Special Issue "Extreme Biomimetics"

A special issue of Biomimetics (ISSN 2313-7673).

Deadline for manuscript submissions: 31 December 2017

Special Issue Editor

Guest Editor
Prof. Dr. Hermann Ehrlich

Institute of Experimental Physics, TU Bergakademie Freiberg, Germany
Website | E-Mail
Phone: +00493731 392867
Fax: +0049 3731 394314
Interests: marine biomaterials; biominerals; biocomposites and biomimetics

Special Issue Information

Dear Colleagues,

The objective of this Special Issue is to gain a solid appreciation for the special significance of the word of modern biomimetics as well as the rapid and exciting evolution and expansion of Extreme Biomimetics and its applications in modern technology and medicine. This Issue is planned as a source on extreme (psychrophilic and thermophilic) biomineralization, solvothermal and hydrothermal chemistry of metal oxides and nanostructured composites, and bioinspired materials science for research in a variety of areas. Special attention will be paid to communities of organisms which survive extreme environmental conditions such as in Antarctic waters, hydrothermal vents, geothermal pipelines. The discussion of principles of Extreme Biomimetics with respect to metallization of chemically and thermally stable biopolymers is also welcome. For the first time such current concepts as hierarchical organization of hydrothermally or psychrophilic obtained biocomposites, structural bioscaffolds, biosculpturing, biomimetism and bioinspiration as tools for the design of innovative materials can be critically analyzed from both biological and materials sciences’ point of view using numerous unique examples from nature and Lab.

Prof. Dr. Hermann Ehrlich
Guest Editor

Submission

Manuscripts should be submitted online at www.mdpi.com by registering and logging in to this website. Once you are registered, click here to go to the submission form. Manuscripts can be submitted until the deadline. Papers will be published continuously (as soon as accepted) and will be listed together on the special issue website. Research articles, review articles as well as communications are invited. For planned papers, a title and short abstract (about 100 words) can be sent to the Editorial Office for announcement on this website.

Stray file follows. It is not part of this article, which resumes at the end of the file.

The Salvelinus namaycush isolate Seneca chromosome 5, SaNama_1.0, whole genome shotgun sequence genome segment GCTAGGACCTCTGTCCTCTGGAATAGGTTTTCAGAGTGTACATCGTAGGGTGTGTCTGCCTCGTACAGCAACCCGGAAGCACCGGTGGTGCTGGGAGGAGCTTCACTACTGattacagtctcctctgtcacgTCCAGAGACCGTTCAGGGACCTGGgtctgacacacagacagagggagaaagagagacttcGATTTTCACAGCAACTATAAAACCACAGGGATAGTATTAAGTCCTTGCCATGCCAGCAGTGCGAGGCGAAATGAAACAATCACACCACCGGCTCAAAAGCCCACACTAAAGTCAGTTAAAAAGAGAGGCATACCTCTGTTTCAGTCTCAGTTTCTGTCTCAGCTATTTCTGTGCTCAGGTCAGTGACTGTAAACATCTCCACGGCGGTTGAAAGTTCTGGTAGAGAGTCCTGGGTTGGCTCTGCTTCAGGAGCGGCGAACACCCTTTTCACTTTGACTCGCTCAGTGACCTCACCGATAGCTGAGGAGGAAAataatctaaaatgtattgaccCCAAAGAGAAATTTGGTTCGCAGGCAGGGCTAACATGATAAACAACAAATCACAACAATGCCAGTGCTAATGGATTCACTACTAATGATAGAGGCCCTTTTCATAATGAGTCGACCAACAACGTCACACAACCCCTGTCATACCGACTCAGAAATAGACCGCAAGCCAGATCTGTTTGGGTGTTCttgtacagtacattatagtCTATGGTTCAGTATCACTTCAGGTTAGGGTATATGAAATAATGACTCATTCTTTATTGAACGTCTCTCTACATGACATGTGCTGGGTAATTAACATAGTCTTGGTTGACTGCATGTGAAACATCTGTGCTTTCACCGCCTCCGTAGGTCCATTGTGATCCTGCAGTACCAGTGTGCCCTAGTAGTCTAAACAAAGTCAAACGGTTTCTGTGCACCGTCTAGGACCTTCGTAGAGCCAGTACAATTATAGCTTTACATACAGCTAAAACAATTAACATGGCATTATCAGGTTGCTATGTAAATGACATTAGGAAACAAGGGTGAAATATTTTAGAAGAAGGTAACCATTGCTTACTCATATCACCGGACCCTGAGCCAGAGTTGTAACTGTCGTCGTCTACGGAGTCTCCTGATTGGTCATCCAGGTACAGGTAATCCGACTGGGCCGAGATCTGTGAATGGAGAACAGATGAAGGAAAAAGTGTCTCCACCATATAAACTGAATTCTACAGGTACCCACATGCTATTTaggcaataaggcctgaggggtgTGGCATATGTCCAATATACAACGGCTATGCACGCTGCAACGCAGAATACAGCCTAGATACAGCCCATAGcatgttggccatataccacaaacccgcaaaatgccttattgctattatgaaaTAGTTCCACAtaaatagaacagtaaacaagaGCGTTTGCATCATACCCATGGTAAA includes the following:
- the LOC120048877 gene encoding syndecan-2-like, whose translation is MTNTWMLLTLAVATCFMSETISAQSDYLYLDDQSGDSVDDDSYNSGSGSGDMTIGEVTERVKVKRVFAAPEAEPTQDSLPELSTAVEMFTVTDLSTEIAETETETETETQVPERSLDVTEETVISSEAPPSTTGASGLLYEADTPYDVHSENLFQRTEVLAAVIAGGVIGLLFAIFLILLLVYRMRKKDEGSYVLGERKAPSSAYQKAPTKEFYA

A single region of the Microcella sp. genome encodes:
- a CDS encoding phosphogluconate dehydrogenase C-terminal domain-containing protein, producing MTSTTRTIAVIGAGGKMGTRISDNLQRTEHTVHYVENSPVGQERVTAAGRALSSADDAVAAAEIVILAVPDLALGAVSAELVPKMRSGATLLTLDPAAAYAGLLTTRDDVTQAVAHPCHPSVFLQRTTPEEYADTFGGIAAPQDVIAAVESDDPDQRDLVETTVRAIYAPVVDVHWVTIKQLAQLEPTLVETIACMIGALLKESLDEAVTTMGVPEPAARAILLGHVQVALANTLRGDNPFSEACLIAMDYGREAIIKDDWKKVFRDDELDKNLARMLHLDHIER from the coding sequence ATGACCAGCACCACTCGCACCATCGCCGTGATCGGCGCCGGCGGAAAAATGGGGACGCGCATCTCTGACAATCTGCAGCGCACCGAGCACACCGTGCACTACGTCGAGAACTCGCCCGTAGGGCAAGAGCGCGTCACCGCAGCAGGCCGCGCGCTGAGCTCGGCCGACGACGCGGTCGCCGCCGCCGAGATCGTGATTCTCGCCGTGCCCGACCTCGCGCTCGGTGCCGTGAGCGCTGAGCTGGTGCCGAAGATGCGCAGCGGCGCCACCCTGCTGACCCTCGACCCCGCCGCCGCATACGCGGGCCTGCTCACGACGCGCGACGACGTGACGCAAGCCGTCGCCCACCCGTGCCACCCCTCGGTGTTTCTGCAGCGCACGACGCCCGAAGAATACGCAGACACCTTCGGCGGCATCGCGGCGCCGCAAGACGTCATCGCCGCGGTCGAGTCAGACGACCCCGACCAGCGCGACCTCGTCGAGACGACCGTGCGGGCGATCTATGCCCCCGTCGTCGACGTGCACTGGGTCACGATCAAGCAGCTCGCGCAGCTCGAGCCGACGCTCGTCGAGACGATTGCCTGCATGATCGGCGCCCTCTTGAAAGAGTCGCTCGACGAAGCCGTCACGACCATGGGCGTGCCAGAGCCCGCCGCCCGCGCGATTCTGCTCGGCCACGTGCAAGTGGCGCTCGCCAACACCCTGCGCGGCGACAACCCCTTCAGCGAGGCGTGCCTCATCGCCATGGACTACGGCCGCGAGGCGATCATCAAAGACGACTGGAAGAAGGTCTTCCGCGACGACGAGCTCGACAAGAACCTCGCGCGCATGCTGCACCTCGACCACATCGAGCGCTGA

Submitted manuscripts should not have been published previously, nor be under consideration for publication elsewhere (except conference proceedings papers). All manuscripts are refereed through a peer-review process. A guide for authors and other relevant information for submission of manuscripts is available on the Instructions for Authors page. Biomimetics is an international peer-reviewed open access quarterly journal published by MDPI.

Please visit the Instructions for Authors page before submitting a manuscript. For the first couple of issues the Article Processing Charge (APC) will be waived for well-prepared manuscripts. English correction and/or formatting fees of 250 CHF (Swiss Francs) will be charged in certain cases for those articles accepted for publication that require extensive additional formatting and/or English corrections.

Keywords

  • biomimetics
  • hydrothermal synthesis
  • biomineralization
  • thermostable biopolymers
  • extremophiles
  • psychrophilic organisms